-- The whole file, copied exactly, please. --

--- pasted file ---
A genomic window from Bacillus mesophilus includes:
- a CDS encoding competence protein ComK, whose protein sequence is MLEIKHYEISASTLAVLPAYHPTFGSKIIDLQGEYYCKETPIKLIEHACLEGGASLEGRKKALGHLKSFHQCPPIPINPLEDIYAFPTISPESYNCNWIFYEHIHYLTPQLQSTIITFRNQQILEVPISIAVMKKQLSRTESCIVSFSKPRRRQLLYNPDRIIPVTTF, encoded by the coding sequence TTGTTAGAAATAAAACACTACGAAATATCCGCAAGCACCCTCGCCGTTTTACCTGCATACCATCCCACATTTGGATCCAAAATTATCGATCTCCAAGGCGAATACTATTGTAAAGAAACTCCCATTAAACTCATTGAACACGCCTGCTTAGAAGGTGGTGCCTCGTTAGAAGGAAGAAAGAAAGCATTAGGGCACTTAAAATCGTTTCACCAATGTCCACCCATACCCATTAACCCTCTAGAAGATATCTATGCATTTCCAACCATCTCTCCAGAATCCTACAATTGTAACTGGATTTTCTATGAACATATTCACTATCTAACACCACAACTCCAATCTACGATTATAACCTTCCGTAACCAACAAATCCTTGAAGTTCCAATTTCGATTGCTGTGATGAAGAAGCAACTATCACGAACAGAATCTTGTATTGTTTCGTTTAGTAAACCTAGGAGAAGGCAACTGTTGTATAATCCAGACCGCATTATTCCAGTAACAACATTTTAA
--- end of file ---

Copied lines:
A genomic window from Bacillus mesophilus includes:
- a CDS encoding competence protein ComK, whose protein sequence is MLEIKHYEISASTLAVLPAYHPTFGSKIIDLQGEYYCKETPIKLIEHACLEGGASLEGRKKALGHLKSFHQCPPIPINPLEDIYAFPTISPESYNCNWIFYEHIHYLTPQLQSTIITFRNQQILEVPISIAVMKKQLSRTESCIVSFSKPRRRQLLYNPDRIIPVTTF, encoded by the coding sequence TTGTTAGAAATAAAACACTACGAAATATCCGCAAGCACCCTCGCCGTTTTACCTGCATACCATCCCACATTTGGATCCAAAATTATCGATCTCCAAGGCGAATACTATTGTAAAGAAACTCCCATTAAACTCATTGAACACGCCTGCTTAGAAGGTGGTGCCTCGTTAGAAGGAAGAAAGAAAGCATTAGGGCACTTAAAATCGTTTCACCAATGTCCACCCATACCCATTAACCCTCTAGAAGATATCTATGCATTTCCAACCATCTCTCCAGAATCCTACAATTGTAACTGGATTTTCTATGAACATATTCACTATCTAACACCACAACTCCAATCTACGATTATAACCTTCCGTAACCAACAAATCCTTGAAGTTCCAATTTCGATTGCTGTGATGAAGAAGCAACTATCACGAACAGAATCTTGTATTGTTTCGTTTAGTAAACCTAGGAGAAGGCAACTGTTGTATAATCCAGACCGCATTATTCCAGTAACAACATTTTAA